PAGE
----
November 23, 2015
A Transatlantic Thanksgiving: Churchill’s 1944 Remarks Still Resonate
By Richard LeBaron
By the winter of 1944, Churchill foresaw that the Allies were going to prevail in the war in Europe and in the Pacific. That year had seen the D-Day invasion of France as well as the bloody battles of Mariana and Palau that had pushed the Japanese towards defeat. In a line that elicited spontaneous applause, Churchill recognized the “sober fact” that in three or four years, the United States had become the greatest military power in the world, and that that “is itself a subject of profound thanksgiving.”
The fighting in Europe ended in May 1945 and in the Pacific three months later. By this time, the toll of war was almost inconceivable:
- An estimated 70 millionsoldiers and civilians were killed.
- Up to a quarter of the population of the Soviet Union was wounded or killed.
- Six million Jews and an estimated five million ethnic minorities were exterminated in pursuit of Nazi ideology, and at least six million civilians died at the hands of the Japanese.
- Over 400,000 American and a roughly similar number of British military personnel and civilians were killed.
(To get further perspective on the human cost of the war, see Neil Halloran’s extraordinary visualization of World War II deaths.)
Indeed, as 1944 came to a close, with the end of this worldwide horror in sight, there was much to be thankful for, or at least hopeful for, among the Americans and British that Thanksgiving Day.
For historians, the seventy-one years between Churchill’s remarks and today is barely a flicker of time. Perhaps it is too early to put recent history into a greater perspective, but at a moment when fear of terrorism, fear of cyber attacks, fear of “others” of all kinds seems to dominate our media and political discourse, there are many elements of history since 1944 that we should celebrate and for which we can give thanks.
Compared with the horrible World Wars of the twentieth century, especially World War II, the conflicts we are experiencing around the world today are exponentially smaller, but by no means less tragic for those affected. While we have the military potential to do great harm to each other as nations, there is little evidence pointing in the direction of wars that would in any way match the scale of the World Wars of the last century. This fact in no way diminishes our obligation to actively guard against such future catastrophes. The primordial obligation of our leaders is to ensure that major powers do not go to war with each other.
The waves of fascism and communism that emerged in the form of powerful military and political challenges to liberal democracies in the second half of the last century are essentially gone from history. No major nation currently presents or even aspires to present a similar threat to the United States or its allies. That is not to say that there are no threats, but the bullying of regional dictators or acts of terror by militant Islamists, as ugly and deadly as they are, do not pose an existential threat to Europe or the United States. Reducing or eliminating terror threats is important. But it is disingenuous and disrespectful to compare these threats to the massively organized evil that was confronted and defeated by our parents and grandparents at enormous cost.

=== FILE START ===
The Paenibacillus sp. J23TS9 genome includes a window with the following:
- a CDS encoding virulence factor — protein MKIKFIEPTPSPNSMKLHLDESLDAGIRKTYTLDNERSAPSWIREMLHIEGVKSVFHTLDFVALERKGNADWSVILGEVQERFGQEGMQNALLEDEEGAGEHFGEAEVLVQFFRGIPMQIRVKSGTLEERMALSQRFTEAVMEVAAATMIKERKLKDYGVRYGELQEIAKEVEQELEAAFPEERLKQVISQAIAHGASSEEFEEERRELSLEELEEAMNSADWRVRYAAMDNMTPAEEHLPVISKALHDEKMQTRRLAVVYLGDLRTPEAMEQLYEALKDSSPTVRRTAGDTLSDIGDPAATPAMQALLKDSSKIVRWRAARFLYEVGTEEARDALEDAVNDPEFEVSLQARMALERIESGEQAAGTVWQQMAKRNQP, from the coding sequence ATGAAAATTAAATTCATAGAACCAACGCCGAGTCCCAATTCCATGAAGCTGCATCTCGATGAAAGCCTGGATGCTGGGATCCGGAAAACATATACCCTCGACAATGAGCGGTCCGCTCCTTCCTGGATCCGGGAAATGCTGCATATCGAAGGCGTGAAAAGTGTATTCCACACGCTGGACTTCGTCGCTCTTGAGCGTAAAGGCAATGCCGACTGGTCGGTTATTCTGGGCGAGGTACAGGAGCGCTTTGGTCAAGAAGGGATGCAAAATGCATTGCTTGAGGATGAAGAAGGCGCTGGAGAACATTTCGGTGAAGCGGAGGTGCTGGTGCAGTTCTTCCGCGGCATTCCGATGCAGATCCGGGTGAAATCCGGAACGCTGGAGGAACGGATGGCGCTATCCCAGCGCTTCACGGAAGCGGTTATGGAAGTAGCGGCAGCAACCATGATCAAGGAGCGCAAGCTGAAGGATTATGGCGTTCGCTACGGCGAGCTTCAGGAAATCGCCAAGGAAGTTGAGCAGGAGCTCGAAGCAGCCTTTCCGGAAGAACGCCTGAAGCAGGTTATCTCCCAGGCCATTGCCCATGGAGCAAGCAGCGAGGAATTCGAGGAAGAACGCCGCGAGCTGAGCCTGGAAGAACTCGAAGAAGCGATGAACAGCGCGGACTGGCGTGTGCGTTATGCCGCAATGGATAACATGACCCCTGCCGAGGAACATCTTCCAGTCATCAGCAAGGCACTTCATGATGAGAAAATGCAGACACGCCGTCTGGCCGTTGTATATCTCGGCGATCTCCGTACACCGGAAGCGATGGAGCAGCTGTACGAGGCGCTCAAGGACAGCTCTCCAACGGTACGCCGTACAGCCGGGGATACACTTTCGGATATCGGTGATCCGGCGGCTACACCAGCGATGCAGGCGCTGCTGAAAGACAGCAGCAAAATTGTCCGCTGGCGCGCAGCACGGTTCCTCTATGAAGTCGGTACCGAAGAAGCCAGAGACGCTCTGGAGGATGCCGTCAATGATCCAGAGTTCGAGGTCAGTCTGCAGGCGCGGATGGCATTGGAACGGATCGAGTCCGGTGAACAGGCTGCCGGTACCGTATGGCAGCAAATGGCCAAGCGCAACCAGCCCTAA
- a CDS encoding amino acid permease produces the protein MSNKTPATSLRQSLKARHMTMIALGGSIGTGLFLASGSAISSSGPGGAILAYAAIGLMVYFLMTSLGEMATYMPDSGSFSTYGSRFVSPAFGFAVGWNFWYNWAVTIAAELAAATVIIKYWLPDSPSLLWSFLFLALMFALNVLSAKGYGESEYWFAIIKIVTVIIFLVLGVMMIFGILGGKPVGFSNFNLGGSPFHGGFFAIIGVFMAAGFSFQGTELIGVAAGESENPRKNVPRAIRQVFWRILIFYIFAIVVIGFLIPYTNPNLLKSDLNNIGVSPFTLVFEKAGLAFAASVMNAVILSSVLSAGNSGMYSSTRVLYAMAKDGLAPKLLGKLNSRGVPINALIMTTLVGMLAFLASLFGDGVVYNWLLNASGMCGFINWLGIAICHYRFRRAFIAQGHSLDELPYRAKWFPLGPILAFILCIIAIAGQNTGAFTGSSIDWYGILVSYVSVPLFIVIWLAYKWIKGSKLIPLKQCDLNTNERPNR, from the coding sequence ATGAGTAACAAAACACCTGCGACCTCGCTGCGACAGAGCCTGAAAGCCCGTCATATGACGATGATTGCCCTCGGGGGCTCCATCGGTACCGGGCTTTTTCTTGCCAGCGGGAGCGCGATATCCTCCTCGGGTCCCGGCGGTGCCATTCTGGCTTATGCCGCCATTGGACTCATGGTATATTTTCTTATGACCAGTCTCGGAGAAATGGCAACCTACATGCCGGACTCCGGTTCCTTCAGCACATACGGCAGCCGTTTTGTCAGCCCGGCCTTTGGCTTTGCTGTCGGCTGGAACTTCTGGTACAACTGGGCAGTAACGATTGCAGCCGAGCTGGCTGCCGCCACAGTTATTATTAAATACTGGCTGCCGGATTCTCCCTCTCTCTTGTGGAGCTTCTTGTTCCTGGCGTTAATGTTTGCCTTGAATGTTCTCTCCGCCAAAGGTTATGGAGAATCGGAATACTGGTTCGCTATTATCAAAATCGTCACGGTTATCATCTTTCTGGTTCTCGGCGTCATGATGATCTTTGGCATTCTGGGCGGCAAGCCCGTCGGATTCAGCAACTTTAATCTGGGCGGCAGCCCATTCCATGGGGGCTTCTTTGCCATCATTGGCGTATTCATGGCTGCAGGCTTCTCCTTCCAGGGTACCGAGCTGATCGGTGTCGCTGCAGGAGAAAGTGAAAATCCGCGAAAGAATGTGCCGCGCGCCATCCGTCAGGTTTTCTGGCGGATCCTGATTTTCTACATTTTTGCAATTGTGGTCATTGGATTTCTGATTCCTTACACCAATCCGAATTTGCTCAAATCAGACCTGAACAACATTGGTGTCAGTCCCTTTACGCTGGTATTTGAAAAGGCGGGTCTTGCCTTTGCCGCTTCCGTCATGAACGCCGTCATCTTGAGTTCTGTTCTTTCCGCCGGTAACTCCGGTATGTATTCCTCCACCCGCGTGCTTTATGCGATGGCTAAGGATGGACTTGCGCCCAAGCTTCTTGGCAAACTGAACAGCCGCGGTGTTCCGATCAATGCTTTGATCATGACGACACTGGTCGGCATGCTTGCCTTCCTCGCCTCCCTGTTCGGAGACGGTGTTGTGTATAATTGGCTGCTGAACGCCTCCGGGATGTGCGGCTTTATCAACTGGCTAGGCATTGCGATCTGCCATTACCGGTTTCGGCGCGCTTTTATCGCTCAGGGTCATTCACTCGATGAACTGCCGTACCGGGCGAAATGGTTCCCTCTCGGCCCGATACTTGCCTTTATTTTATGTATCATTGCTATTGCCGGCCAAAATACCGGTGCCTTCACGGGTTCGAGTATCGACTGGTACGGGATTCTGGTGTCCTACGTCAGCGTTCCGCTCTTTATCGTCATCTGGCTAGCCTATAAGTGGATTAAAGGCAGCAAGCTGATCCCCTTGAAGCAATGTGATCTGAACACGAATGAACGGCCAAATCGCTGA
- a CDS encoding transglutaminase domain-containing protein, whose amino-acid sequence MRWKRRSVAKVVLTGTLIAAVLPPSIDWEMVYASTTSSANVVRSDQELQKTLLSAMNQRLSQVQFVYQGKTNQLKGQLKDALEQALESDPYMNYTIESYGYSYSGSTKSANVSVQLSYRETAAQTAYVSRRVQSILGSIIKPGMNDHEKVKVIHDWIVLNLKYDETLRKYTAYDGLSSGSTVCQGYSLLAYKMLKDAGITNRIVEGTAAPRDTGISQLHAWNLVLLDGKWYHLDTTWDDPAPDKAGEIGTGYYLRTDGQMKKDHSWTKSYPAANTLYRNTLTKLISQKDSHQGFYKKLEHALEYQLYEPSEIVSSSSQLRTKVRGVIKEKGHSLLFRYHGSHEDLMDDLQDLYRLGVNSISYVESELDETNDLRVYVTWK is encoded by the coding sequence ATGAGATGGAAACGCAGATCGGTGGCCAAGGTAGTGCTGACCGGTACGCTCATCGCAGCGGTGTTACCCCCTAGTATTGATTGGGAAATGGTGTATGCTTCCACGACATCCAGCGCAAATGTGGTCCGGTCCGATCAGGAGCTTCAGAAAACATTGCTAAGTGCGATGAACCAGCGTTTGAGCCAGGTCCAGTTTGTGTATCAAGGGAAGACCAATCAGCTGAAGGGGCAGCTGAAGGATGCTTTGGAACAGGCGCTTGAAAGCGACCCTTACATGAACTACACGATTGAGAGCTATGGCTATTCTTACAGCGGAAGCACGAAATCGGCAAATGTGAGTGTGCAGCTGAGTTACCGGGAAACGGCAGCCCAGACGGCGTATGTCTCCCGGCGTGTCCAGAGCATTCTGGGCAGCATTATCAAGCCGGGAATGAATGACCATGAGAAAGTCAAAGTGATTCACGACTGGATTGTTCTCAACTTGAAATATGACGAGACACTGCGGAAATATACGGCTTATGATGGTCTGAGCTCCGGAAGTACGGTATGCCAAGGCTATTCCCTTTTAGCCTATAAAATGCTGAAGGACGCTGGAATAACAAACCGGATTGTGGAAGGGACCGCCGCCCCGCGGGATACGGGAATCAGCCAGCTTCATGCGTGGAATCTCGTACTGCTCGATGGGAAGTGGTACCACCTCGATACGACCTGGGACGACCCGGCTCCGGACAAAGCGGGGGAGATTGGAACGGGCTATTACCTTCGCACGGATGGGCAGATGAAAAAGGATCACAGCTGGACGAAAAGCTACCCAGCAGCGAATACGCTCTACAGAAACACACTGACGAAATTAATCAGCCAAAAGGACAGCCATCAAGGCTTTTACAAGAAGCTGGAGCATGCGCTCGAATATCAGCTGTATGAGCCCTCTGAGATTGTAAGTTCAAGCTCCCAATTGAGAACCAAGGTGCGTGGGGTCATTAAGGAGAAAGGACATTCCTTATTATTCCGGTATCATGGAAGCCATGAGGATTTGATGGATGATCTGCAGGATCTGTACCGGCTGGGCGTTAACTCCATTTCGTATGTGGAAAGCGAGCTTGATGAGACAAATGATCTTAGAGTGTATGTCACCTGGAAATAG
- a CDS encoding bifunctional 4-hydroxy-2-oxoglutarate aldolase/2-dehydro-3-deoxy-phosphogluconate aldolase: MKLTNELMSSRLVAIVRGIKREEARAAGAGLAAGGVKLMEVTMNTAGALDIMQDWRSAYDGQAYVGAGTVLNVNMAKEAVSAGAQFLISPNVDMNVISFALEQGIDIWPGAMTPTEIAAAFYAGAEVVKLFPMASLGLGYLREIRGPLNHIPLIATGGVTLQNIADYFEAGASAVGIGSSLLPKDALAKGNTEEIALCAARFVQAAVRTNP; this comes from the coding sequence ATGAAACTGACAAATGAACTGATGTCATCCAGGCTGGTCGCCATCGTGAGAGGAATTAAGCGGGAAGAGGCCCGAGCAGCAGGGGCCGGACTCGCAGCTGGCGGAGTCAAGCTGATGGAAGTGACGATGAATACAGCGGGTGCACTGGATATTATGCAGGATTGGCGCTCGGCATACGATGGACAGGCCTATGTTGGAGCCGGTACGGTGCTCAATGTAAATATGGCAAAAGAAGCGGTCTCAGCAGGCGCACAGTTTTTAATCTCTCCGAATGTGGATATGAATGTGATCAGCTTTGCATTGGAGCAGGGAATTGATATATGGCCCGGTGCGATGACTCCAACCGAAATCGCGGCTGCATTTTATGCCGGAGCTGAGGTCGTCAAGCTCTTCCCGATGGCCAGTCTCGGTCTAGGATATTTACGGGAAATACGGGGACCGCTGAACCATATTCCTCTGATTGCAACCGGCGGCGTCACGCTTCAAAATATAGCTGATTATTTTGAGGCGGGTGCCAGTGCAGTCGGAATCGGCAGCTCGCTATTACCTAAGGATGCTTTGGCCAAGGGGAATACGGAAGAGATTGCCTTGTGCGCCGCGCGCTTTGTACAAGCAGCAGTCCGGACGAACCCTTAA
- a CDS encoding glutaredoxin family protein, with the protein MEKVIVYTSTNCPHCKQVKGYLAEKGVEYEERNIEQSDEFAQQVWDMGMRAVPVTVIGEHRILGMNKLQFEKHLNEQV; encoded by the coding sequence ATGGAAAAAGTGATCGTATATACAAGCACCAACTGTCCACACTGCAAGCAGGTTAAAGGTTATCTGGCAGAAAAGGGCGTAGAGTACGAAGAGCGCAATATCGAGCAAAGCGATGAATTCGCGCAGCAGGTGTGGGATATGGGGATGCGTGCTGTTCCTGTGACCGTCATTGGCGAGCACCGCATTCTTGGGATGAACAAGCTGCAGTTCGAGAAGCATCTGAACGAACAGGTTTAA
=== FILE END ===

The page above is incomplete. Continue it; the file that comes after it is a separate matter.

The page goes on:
Churchill would never have imagined the prosperity that emerged in the post-war period. After years of war-induced penury in Europe and Asia, both regions slowly emerged as economic powerhouses. Despite our tendency to focus on the latest economic downturns, the standard of living in the United States is extraordinary, and even more extraordinary is the progress made in China and parts of the developing world in recent years. While economic competition can be a rough game, there are currently only the rarest hints of the kind of economic imperialism that led the Japanese leaders to believe deeply that war with the United States was their best option in 1941.
One of the most memorable phrases in Churchill’s address was his comparison of American life and that of fascist countries, where he refers to “the peaceful, peace-loving people of the United States, with all the variety and freedom of their life in such contrast to the iron discipline which has governed many other communities.” Indeed that “variety and freedom” cited by the British Prime Minister has flourished in the United States and made it a beacon of hope for many around the world. The churlish rejection of a handful of Syrian refugees is, of course, antithetical to the America that Churchill admired. Perhaps as we gather to celebrate this Thanksgiving Day, we should reflect on how to celebrate and nurture the resilience and openness that have made America a great and confident nation.
Richard LeBaron is a Nonresident Senior Fellow at the Atlantic Council. He is a former US Ambassador to Kuwait.
We would like to give thanks to Katherine Thomson of the Churchill Archives Center, Richard M. Langworth of the Hillsdale College’s Churchill Project, and David Freeman of the Churchill Centre and California State University, Fullerton, for their help with this article.